Jen Agg is a Toronto restaurant owner and author of I Hear She's A Real Bitch
The restaurant industry contains multitudes. It's a fantasyland where people can while away a couple of hours over steaks and a bottle of burgundy, erasing the concerns of the day, turning the necessary human need to consume food – sometimes a chore to busy, privileged people – into a Bacchanalian feast.
But there is a dark and gritty underbelly propelling that fantasy. At its worst, it isn't (necessarily) the hellish Sisyphean task that is a whipped Homer Simpson exhaustedly plodding along a turnstile so that a plate of pastries can spin prettily on a charming diner counter above ground. But it can be ugly and hyper-masculine. Sometimes even unjust.
When pastry chef Kate Burnham came forward in June, 2015, with horrifying allegations about three of her superiors in the kitchen at Weslodge in Toronto, I organized a conference to discuss how toxic the restaurant industry had become. "Kitchen Bitches: Smashing the Patriarchy One Plate at a Time" was an attempt to hoist up a spotlight, but the effect was short-lived. Although there have been many conversations around sexism in the industry, perhaps as a direct result of the conference, professional kitchens – and restaurant ownership – remain the domain of men.
So when Munchies, the food arm of the ever hungry Vice octopus, recently published a piece, We Asked Male Chefs Why There Are So Few Females in Professional Kitchens, I clicked with great intrigue. Disappointingly, but not at all surprising, the five chefs interviewed give the kinds of answers that vary from naïve to idiotic. A small sampling:
Jason Blanckaert, of J.E.F. in Ghent, Belgium, starts things off with this charming perspective: "I think that women often give up the job because of their social life. … Good female cooks often quit their work because the boyfriend, for example, finds it hard to be in second place."
Lucas Jeffries, executive chef at Instock, Netherlands, says: "I want more women in the kitchen. They don't necessarily all have to be beautiful, though that would be a bonus, of course."
What's most disturbing is that these chefs are comfortable spouting such utter garbage in a climate that claims it is learning inclusivity. Maybe we are learning nothing.
Having spent my whole career entrenched in this business, I am fully aware of the sexism ranging from well-meaning to derisive, all the way to cruel and beyond. I have learned why kitchens actually remain such tough environments – and not just for women, but especially women.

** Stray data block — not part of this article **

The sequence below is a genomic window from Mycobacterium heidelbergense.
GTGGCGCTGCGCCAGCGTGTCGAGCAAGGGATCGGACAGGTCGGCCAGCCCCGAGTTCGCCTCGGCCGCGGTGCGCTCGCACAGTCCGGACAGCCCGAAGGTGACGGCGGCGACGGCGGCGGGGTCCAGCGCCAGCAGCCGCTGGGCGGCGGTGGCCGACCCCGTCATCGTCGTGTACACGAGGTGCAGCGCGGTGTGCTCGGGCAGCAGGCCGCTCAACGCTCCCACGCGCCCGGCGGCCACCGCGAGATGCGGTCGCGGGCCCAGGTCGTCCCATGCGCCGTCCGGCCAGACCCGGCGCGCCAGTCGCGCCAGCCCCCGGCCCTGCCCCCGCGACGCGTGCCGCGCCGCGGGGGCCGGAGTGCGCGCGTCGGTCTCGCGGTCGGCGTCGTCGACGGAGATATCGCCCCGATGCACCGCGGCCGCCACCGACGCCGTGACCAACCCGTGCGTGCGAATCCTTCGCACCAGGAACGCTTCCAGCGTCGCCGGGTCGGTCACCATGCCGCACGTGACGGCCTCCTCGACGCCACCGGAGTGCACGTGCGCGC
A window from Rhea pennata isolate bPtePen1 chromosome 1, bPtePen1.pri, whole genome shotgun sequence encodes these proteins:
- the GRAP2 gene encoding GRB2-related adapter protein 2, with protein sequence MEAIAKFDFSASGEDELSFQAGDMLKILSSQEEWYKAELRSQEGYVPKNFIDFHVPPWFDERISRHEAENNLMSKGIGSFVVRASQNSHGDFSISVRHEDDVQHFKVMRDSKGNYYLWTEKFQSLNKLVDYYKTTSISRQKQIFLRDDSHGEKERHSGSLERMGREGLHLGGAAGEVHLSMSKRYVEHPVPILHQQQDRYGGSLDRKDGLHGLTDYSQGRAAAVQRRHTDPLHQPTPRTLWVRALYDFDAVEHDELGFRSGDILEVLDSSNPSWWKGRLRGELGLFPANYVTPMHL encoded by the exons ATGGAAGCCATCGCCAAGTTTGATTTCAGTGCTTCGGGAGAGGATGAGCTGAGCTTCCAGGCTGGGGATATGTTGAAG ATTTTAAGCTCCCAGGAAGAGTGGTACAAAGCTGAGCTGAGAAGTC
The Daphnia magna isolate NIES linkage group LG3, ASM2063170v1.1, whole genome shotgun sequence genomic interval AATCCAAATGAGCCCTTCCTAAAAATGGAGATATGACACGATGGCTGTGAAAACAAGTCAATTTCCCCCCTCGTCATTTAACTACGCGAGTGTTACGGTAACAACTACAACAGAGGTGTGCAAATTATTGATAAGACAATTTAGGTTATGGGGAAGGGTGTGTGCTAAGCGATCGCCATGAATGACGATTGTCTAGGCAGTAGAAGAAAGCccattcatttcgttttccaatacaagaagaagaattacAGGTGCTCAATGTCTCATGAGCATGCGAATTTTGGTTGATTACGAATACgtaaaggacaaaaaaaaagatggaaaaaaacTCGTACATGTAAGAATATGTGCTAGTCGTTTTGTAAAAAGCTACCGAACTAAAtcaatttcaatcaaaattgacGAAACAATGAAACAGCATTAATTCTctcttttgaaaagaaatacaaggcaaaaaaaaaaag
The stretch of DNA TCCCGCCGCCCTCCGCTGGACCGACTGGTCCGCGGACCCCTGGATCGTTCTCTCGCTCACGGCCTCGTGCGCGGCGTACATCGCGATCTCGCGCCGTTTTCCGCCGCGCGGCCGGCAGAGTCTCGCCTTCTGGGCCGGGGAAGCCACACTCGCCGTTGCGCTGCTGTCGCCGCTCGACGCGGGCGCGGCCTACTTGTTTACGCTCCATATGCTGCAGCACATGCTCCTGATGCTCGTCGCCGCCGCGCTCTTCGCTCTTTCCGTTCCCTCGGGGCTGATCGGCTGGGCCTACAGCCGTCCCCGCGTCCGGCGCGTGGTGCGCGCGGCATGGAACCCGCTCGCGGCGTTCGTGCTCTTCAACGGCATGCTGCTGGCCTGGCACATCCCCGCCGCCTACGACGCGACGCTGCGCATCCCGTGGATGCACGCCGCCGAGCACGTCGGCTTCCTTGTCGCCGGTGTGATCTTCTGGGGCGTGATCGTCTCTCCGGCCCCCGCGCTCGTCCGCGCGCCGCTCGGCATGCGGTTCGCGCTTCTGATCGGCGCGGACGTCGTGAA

There is a militaristic mentality, passed down from abusive European kitchens, that fear and despotism are the only ways to lead a troop of young cooks, and to some degree – gasp – I agree.
Great restaurant leadership requires someone willing to take a lot of risks and make a lot of difficult decisions – it's no place for committees and bureaucracy. But it's when strong, decisive leadership becomes twisted into something else, into something that nurtures the kind of environment where repulsive, unpublishable slurs are tossed around like salad greens, and towel whipping and hot tongs on forearms the go-to arrows, it becomes very difficult for young cooks to differentiate between the hierarchy needed for a restaurant to properly function and an abusive environment.
They aren't able to even recognize the broken system they are compliantly supporting. All these blurred lines within hierarchy mean that when it starts to fall off the rails and young cooks are leaving work in a Stockholmed state, they often don't realize how cutting the abuse is, especially when it's mollified at the end of service with a few cold beers and a hearty "attaboy." (The extra problem is abuse begets abuse, and the victims of brutal environments so often ascend to leadership roles themselves and only know, from experiencing it firsthand, how to rule with an iron fist.)
The bro-ish-ness that blankets many kitchens, the brotherhood, the "trenches" mentality and many, many in-depth, deeply crude discussions of who the "hottest" women in the restaurant are at any given moment, make kitchens that much harder for women, who are usually expected to tap into wells of internalized misogyny and play along, or be an outsider – a difficult choice one shouldn't have to make at work.
The sad reality is that the subtle and blatant cues and codes of the restaurant business do little to dispel the notion that it's a man's world, and we are just living in it (and making the sandwiches, birthing the babies and being good, supportive wives).
It's a difficult industry for men, but it's worse for women. The last thing we need is ignorant commentary from cooks so unwoke they are in a coma.